Seismic Zoning

The following article is from The Great Soviet Encyclopedia (1979). It might be outdated or ideologically biased.

Seismic Zoning


the evaluation of the potential seismic danger in a seismically active region. The identification of seismically dangerous regions is based on the results of combined analysis of instrument and macroseismic data on past earthquakes and the geological characteristics of the region. The data on past earthquakes include the intensity of oscillations at the earth’s surface, the spatial distribution of earthquake foci, and the size, magnitude, energy, and frequency of the earthquakes. The geological characteristics of the region include the history of geological development, the intensity of recent and modern tectonic movements and the contrast between them, and the age and character of tectonic dislocations and their activity.

The goal of seismic microzoning is the precise determination of the degree to which seismic activity can affect structures. The determination takes into account local, conditions of the particular sector in a seismically dangerous region. Such conditions include the physical and dynamic properties of the ground and basement, the thickness of the tipper layers of the earth’s crust, the presence of permafrost, tectonic and relief characteristics, and the spectral properties of approaching seismic waves.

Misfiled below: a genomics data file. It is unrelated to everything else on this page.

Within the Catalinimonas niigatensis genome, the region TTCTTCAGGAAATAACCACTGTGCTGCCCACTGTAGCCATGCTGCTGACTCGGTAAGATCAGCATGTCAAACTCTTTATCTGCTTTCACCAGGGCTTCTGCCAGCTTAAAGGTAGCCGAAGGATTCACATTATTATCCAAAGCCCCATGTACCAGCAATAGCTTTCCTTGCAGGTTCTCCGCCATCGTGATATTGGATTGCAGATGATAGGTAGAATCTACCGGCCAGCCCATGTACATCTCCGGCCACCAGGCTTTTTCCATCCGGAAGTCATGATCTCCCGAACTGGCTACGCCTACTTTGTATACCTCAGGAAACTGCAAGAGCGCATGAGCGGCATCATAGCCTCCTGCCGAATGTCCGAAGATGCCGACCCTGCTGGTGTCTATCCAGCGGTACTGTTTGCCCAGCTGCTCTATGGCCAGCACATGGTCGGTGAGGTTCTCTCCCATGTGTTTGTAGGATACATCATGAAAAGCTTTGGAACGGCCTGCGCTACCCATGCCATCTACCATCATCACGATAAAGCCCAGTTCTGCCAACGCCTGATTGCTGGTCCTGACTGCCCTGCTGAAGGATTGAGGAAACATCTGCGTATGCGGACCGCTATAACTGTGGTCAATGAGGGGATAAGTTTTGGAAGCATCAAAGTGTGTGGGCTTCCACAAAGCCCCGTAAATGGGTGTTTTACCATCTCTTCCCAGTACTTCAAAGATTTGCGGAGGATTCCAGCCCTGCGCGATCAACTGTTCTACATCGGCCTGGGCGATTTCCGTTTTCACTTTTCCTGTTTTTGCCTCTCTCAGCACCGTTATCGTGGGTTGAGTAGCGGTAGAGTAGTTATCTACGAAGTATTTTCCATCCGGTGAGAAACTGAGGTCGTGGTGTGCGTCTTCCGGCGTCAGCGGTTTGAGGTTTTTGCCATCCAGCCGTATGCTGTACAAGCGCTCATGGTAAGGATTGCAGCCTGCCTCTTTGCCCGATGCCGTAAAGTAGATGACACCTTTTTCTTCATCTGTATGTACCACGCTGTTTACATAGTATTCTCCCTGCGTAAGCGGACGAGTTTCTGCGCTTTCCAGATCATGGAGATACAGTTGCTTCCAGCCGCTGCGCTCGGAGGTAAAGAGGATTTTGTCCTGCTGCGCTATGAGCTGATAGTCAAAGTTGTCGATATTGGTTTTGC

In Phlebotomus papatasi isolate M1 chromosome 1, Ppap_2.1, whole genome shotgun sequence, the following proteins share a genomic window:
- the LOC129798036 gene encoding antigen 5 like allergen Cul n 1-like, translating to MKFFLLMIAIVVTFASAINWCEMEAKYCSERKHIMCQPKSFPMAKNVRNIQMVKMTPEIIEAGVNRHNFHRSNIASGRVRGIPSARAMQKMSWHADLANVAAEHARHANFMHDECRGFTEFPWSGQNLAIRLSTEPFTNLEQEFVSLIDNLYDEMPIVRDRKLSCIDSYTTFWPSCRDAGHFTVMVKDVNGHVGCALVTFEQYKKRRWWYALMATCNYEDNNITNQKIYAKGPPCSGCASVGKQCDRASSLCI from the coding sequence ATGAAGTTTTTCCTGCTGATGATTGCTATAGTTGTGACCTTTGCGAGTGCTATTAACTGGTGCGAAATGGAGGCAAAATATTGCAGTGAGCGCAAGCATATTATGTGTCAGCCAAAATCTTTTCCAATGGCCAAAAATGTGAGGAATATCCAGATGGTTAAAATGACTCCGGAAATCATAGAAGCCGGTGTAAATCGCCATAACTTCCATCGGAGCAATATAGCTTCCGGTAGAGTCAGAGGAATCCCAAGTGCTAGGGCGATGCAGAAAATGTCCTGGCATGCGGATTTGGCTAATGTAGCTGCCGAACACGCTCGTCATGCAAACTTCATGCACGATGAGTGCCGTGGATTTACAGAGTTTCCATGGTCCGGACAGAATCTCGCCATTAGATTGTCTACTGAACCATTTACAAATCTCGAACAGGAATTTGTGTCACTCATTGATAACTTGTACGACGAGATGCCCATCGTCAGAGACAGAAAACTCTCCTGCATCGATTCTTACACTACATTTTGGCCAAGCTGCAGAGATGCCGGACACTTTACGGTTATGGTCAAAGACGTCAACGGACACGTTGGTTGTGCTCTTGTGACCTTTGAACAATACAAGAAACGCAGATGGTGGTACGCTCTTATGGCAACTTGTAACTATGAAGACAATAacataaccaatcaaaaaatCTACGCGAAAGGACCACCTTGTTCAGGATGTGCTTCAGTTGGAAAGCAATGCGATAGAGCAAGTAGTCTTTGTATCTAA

Seismic zoning is used in making maps that show the intensity of tremors for any geographic point with average ground conditions. According to the Construction Code, “average ground conditions” refers to clays, loams, sands, and sandy loams where the water table is deeper than 8 m from the earth’s surface, and also to coarse ground where the water table is 6–10 m from the earth’s surface. In the USSR the total area of seismically dangerous regions is 28.6 percent of the country’s territory; this includes 2.4 percent for regions in category nine and 3.2 percent for regions in category eight. Regions liable to earthquakes of intensity nine are located in Middle Asia, the Baikal Region, Kamchatka, the Kuril Islands, and elsewhere; regions liable to earthquakes of intensity eight are in Moldavia, the Crimea, the Caucasus, Southern Siberia, and elsewhere.

In the USSR, seismic zoning maps are official documents directly related to the norms and rules of earthquake-resistant construction. The present normative seismic zoning map was ratified by the State Committee for Construction of the Council of Ministers of the USSR in 1969 (Construction Code, part II, section A, chapters 12–69). This map identifies regions liable to earthquakes of intensity six through nine for average ground (according to the GOST 6249–52 seismic scale) and also regions where earthquakes stronger than intensity nine are possible. Seismic zoning maps are also available abroad in Bulgaria, Rumania, Mongolia, the USA, Japan, and several other countries.


Seismicheskoe raioniromnie SSSR. Moscow, 1968.
Stroitel’nye normy i pravila, part 2, sec. A, ch. 12.
Stroitel’stvo v seismicheskikh raionakh; Normy proektirovaniia. Moscow, 1970.
Metodicheskie rekomendatsii po seismicheskomu raionirovaniiu terrilorii SSSR. Moscow, 1974.


The Great Soviet Encyclopedia, 3rd Edition (1970-1979). © 2010 The Gale Group, Inc. All rights reserved.
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